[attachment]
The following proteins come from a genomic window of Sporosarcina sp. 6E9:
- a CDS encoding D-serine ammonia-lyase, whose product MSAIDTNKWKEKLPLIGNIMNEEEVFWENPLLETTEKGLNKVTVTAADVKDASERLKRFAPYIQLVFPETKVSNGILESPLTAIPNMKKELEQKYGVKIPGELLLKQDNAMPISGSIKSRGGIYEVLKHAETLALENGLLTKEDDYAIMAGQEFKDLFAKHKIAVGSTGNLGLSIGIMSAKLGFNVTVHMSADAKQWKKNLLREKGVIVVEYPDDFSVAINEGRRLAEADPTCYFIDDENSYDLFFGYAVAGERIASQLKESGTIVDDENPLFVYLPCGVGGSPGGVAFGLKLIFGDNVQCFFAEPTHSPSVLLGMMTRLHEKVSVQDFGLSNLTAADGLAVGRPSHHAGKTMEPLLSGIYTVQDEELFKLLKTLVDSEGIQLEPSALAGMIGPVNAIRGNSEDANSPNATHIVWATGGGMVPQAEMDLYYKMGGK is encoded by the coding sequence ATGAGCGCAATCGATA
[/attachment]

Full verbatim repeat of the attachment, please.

The following proteins come from a genomic window of Sporosarcina sp. 6E9:
- a CDS encoding D-serine ammonia-lyase, whose product MSAIDTNKWKEKLPLIGNIMNEEEVFWENPLLETTEKGLNKVTVTAADVKDASERLKRFAPYIQLVFPETKVSNGILESPLTAIPNMKKELEQKYGVKIPGELLLKQDNAMPISGSIKSRGGIYEVLKHAETLALENGLLTKEDDYAIMAGQEFKDLFAKHKIAVGSTGNLGLSIGIMSAKLGFNVTVHMSADAKQWKKNLLREKGVIVVEYPDDFSVAINEGRRLAEADPTCYFIDDENSYDLFFGYAVAGERIASQLKESGTIVDDENPLFVYLPCGVGGSPGGVAFGLKLIFGDNVQCFFAEPTHSPSVLLGMMTRLHEKVSVQDFGLSNLTAADGLAVGRPSHHAGKTMEPLLSGIYTVQDEELFKLLKTLVDSEGIQLEPSALAGMIGPVNAIRGNSEDANSPNATHIVWATGGGMVPQAEMDLYYKMGGK is encoded by the coding sequence ATGAGCGCAATCGATA